Friday, October 22

Pop in 2020: a getaway to the disco, folklore and nostalgia | Pop and rock


POp music has the ability to be more reactive than ever to current events. Advances in technology mean the famous quick musical responses of rock past: Crosby, Stills, Nash & Young’s Ohio, in the US Top 20. Just weeks after the Kent State massacre that inspired it; The hastily impromptu tributes to Elvis Presley and John Lennon that hit the charts in the wake of their deaths should theoretically seem belated. If an artist has that mindset and inspiration, they could write, record, and release a song that reacts to current events overnight.

In 2020, there was a torrent of reactive clues released in the wake of George Floyd’s murder and Black Lives Matter protests: YG’s FTP, Lil ‘Baby’s The Bigger Picture, Stevie Wonder’s Can’t Put It in the Hands of Fate, HER’s I Can’t Breathe, the two acclaimed double albums released by the mysterious British collective Sault. Even the Killers reworked their 2019 anti-Trump track Land of the Free to reference Floyd’s death. But if anyone expected something similar to happen as a result of Covid-19, a series of unexpected new releases that reflect on the strangeness and anxieties of life in a pandemic or sternly admonish politicians for their mishandling of the crisis, 2020 will have proven to be a crushing disappointment. They didn’t happen in any quantity, unless you count the burst of well-intentioned but musically gruesome charity singles that proliferated during the spring lockdown, or the equally abysmal anti-lockdown tunes released by Van Morrison and Ian Brown, the tinfoil of rock itself. . they made fun of Laurel and Hardy. Music that popped up unexpectedly, from artists eager to put the time in their hands for creative use, largely avoided the pandemic theme altogether: Taylor Swift’s Folklore and Evermore, Charli XCX’s How I’m Feeling Now, McCartney III by Paul McCartney.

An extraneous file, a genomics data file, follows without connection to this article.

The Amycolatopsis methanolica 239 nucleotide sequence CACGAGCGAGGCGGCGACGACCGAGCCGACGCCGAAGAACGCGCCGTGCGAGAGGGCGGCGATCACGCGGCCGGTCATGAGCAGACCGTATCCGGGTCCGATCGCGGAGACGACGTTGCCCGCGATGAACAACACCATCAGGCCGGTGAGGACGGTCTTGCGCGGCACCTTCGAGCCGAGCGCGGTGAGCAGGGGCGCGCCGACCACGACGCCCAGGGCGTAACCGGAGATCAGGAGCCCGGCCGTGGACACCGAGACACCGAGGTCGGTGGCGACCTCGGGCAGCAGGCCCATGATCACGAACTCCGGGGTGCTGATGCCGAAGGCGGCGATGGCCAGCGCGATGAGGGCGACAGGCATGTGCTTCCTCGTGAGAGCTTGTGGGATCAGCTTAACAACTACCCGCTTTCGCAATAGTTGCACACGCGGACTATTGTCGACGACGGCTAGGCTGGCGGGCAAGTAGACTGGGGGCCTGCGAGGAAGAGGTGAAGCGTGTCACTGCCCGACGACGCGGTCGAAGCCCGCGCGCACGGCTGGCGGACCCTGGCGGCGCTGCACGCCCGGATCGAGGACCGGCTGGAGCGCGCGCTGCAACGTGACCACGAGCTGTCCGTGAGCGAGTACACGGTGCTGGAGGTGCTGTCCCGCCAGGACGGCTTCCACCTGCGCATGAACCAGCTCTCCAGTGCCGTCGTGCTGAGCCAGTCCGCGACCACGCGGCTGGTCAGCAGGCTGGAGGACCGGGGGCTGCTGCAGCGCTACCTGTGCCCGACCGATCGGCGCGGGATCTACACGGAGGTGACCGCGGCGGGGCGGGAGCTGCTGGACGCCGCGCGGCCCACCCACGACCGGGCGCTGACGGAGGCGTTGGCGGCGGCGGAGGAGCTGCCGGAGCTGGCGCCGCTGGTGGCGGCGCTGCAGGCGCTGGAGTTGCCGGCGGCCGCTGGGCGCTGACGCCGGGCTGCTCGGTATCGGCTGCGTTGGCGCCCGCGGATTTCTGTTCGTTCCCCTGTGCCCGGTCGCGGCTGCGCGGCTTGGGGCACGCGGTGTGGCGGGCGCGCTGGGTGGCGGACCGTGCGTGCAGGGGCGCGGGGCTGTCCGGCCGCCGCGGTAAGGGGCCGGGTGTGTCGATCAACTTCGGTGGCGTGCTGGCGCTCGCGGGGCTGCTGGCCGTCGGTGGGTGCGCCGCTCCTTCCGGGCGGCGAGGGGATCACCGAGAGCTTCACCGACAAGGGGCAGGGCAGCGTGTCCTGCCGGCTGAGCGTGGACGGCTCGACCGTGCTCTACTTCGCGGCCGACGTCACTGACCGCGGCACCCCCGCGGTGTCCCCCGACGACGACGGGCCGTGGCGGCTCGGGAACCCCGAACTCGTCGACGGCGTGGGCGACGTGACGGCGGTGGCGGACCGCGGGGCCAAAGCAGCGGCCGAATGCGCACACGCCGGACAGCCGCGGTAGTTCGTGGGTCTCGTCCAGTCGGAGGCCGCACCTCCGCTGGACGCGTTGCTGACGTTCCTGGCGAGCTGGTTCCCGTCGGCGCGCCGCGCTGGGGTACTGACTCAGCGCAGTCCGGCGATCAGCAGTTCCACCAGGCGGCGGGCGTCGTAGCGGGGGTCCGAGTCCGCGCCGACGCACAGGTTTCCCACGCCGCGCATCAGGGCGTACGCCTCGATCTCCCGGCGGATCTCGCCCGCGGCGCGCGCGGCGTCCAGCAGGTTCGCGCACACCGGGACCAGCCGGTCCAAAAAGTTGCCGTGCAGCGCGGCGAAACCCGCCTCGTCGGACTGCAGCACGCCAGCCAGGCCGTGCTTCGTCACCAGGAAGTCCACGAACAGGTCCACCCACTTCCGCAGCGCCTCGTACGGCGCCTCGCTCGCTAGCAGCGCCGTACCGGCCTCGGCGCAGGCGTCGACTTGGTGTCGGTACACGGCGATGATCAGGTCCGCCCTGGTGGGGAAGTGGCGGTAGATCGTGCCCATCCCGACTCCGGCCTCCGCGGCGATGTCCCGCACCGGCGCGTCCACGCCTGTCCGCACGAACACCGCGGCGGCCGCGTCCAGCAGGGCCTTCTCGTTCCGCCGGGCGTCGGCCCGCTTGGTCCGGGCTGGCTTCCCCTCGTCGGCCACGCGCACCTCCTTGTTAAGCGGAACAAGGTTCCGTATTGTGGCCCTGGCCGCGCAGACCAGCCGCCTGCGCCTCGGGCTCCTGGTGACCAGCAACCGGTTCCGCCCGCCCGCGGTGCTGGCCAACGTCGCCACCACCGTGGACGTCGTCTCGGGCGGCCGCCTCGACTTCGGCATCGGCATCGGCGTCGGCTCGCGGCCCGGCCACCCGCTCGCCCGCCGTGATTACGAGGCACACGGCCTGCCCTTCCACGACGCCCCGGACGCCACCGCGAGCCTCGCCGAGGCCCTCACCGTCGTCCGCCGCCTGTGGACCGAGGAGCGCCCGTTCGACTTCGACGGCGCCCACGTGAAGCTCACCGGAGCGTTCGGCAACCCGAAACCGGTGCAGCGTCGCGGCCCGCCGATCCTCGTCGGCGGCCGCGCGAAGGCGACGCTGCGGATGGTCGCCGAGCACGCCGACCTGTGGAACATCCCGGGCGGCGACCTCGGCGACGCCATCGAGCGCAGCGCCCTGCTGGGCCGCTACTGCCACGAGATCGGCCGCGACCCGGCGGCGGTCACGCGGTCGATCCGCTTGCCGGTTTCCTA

Minogue Kylie.
Minogue Kylie. Photograph: Brian J Ritchie / Hotsauce / REX / Shutterstock

If the pandemic impacted on the sound of pop, it was in a departure from melancholic introspection. Although Lewis Capaldi had five of the 40 biggest songs of the year in October despite not releasing new music this year, the expected glut of sad acoustic troubadours after Capaldi never materialized; It was hard not to wonder whether the labels planning to release such acts decided to wait on the grounds that the public’s tolerance for despondent solipsism had waned, while Sam Smith’s sad album Love Goes notably failed to repeat the best-seller of its two predecessors. Instead, the music that was hugely successful in 2020 suggested an audience eager to retreat from the present to a more comfortable and escapist space, and a wave of nostalgia manifested in a variety of ways.

In its simplest form, it saw the UK album chart crammed with early music, to a surprising degree. There are always old greatest hits collections on the charts, but this year their presence seemed considerably larger. The Christmas singles began to appear in mid-November, earlier than ever; in early December, they filled more than half of the singles chart. It felt too early to release Band Aid and Fairytale of New York, but twin wishes of wanting 2020 to come to an end and diving into memories of less complicated holiday seasons beyond convention.